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Shah U., Giubellino A., Pacak K.
Eunice Kennedy Shriver National Institute of Child Health and Human Development, National Institutes of Health, Bethesda, MD, USA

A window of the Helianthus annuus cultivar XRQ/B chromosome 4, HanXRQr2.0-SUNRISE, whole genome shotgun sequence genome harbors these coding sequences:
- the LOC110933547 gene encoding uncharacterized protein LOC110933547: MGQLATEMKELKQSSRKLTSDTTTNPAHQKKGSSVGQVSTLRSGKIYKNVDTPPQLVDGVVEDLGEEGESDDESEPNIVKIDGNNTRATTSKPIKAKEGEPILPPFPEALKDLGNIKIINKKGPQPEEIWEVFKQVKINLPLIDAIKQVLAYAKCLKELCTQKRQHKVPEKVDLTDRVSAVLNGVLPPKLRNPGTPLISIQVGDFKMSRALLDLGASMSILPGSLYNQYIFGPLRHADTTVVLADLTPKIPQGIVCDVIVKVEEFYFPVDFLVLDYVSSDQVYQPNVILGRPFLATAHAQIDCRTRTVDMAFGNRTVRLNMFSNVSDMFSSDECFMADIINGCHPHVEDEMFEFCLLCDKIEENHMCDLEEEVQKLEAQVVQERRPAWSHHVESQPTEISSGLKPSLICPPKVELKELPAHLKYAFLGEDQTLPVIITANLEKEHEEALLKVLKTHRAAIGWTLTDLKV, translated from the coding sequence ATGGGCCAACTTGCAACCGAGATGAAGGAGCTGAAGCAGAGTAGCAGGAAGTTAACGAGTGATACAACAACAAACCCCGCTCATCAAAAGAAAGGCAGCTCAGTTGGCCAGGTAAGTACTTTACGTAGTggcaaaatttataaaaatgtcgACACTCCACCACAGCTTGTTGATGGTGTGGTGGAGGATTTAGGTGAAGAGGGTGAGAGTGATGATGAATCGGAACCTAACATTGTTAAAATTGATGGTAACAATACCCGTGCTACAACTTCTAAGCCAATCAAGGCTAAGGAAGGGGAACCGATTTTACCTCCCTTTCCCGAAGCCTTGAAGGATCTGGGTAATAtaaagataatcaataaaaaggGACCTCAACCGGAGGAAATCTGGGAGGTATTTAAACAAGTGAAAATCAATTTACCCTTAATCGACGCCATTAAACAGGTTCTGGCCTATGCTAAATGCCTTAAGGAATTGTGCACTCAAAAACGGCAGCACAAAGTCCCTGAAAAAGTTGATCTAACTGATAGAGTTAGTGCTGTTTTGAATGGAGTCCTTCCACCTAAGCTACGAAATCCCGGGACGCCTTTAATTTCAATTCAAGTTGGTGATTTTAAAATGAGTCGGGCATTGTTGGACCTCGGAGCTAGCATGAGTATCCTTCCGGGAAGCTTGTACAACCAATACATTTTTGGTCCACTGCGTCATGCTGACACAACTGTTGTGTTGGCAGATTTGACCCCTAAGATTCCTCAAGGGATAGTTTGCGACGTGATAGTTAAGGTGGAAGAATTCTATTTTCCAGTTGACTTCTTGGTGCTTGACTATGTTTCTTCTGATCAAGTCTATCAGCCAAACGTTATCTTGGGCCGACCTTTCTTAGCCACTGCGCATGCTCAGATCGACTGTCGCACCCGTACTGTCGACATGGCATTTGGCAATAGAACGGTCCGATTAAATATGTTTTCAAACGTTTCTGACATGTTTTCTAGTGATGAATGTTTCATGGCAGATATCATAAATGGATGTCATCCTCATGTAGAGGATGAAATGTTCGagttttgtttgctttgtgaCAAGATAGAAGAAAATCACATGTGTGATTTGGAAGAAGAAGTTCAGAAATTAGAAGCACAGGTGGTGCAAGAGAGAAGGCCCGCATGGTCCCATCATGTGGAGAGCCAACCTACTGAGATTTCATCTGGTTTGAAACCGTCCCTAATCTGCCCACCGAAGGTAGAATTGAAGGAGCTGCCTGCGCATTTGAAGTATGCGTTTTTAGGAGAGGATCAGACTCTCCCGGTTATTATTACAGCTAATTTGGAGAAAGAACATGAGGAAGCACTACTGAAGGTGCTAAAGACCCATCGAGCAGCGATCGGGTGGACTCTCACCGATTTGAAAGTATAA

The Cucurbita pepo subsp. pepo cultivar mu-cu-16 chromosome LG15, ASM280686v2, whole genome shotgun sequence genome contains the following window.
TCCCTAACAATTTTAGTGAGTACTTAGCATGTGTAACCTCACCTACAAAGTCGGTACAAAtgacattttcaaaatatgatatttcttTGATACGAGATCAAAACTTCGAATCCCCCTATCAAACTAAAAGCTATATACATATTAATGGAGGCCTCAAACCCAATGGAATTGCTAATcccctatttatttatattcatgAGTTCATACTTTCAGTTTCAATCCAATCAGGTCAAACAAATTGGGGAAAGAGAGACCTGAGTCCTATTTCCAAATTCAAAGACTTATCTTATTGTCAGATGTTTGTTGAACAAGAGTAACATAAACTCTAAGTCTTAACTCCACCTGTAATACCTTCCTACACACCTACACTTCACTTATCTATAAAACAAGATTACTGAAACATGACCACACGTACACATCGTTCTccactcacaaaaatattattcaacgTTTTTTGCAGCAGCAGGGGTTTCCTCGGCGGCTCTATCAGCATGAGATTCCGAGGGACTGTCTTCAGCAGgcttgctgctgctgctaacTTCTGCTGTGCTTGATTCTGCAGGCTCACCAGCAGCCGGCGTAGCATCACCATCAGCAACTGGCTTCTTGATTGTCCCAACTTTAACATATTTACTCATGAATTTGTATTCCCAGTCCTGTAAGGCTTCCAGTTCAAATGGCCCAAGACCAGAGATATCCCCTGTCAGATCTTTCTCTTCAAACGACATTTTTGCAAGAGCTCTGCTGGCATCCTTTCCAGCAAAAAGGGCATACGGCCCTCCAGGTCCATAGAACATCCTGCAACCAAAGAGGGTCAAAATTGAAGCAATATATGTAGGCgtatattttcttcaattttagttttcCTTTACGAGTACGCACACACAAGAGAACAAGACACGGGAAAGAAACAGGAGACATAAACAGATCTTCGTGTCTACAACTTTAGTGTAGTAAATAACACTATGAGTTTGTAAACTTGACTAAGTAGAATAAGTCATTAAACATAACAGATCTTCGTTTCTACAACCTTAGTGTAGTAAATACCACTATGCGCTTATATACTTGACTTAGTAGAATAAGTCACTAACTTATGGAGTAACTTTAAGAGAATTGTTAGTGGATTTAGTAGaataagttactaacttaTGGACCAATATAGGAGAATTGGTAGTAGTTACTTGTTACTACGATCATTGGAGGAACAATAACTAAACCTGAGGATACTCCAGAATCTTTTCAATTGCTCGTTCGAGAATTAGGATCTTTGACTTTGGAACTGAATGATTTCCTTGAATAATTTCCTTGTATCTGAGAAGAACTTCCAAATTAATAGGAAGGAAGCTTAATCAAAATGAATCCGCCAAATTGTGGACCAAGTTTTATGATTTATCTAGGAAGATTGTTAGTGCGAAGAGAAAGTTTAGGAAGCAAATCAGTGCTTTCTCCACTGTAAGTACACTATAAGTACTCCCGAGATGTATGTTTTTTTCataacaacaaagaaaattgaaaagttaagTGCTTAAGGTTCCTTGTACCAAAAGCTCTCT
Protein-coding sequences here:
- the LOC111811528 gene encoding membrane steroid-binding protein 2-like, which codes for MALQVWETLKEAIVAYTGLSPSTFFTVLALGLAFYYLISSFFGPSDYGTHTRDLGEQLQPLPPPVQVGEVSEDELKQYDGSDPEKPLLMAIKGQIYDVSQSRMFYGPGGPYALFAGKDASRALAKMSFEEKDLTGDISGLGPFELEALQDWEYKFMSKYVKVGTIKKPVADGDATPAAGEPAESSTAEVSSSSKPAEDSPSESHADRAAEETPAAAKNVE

Pheochromocytomas and paragangliomas are rare neuroendocrine catecholamine producing tumors with varied clinical presentations, biochemistries and genetic makeup. These features outline the complexity and the difficulties in studying and understanding the oncogenesis of these tumors. The study of families with genetically inherited mutations in pheochromocytoma susceptibility genes has greatly enhanced our understanding of the pathophysiology and mechanisms of oncogenesis of the disease, and consequently changed our clinical approach. Several molecular pathways and mutations in their important regulatory proteins have been identified. Such mutations are responsible for the dysregulation of metabolic pathways involved in oxygen and nutrient sensing, apoptosis regulation, cell proliferation, migration and invasion. The knowledge derived from the study of these pathways will be fundamental in the future clinical management of these patients. As a rare disease that often masks its clinical presentation, the diagnosis is frequently missed and a high level of suspicion is required. Management of this disease requires a multidisciplinary team approach and will be discussed along with advances in its treatment.